A leading science adviser to the UK government has warned that the easing of Monday’s lockdown in England may have to be rolled back and also warned against meetings inside.
Speaking on BBC Radio 4’s Today program, Sir Jeremy Farrar, director of the Wellcome Trust and member of the Scientific Advisory Group for Emergencies (Sage) suggested that the ban on indoor gatherings should have remained in place and may need to be re-imposed.
He said: “I think it’s reasonable to just make sense to know where the transmission is happening – mostly indoors… with a lot of different people, different families, different communities, and I would limit that for now, personally.
When asked if he would meet friends indoors, he replied, “No, I won’t be at the moment,” and added, “Getting together outdoors is a lot less risky. “
This echoes the preferences of fellow Sage members Professor Sir Mark Walport and Professor Catherine Noakes, who have urged the public to “Stay outside as much as you can”.
Farrar admitted it was “reasonable” to lift the restrictions now, but said it was “the most difficult political decision in the past 15 months”.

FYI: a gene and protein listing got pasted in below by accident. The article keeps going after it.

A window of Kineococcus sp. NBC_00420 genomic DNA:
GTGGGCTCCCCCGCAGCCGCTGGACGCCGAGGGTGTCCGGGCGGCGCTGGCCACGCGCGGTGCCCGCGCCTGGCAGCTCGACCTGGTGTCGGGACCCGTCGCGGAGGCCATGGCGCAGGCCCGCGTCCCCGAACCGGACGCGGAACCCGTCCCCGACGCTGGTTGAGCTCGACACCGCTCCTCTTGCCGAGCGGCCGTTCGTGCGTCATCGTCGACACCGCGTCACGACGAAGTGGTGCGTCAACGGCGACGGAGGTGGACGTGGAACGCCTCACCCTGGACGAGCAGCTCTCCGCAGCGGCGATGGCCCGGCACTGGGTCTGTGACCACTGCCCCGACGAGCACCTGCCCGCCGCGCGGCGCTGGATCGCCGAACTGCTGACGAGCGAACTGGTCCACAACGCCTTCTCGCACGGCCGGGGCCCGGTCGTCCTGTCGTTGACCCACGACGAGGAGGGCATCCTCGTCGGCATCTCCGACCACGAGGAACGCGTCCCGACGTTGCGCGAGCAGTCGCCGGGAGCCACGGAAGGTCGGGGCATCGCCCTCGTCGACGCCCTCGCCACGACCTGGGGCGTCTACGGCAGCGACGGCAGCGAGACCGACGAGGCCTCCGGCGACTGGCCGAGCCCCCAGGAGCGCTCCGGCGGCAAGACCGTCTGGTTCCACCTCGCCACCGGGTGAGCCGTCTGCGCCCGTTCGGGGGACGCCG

And he warned that the restrictions may have to be reintroduced, if hospital admissions increase in the coming weeks. He said: “We just need to get the information and be reassured that vaccines have dissociated an increased number of cases of people getting sick.”
He added: “We don’t know that yet and that’s why I think a very careful waiver is reasonable, but we may have to reverse that, if there is a vaccine loophole. “
Farrar said: “I think we’ll see an increase in cases and infections over the next few weeks, as some of the restrictions are lifted. The key question is whether we have decoupled the increase in transmission… from the number of people who get sick and have to go to hospital. If we decouple them, the country may face a marginal degree of increased transmission. “
He also suggested that travel restrictions may have to continue to prevent passengers from the UK from transmitting the variant of the coronavirus first detected in India to other countries.
Farrar said: “Britain is very connected, and it’s also a problem not only for importing new variants entering the country, but also for people traveling out of the country, there is a risk that this variant B.1.617 can be transmitted from the United Kingdom. … I think that travel should still be very careful and only when it is absolutely essential.
Business secretary Kwasi Kwarteng defended lifting the restrictions.
He said: “There is nothing in the evidence now that we have seen that suggests the vaccine is not very effective against the Indian variant. “
However, speaking on Sky News, he said: “We cannot guarantee that everything will be fine. We will look at the data and make judgments, based on the data we see. So far, so good. We reopen on May 17th as we said, as we said. And now we have to see what’s going on. I am confident that we can arrive on June 21 and open normally, but I cannot guarantee that now.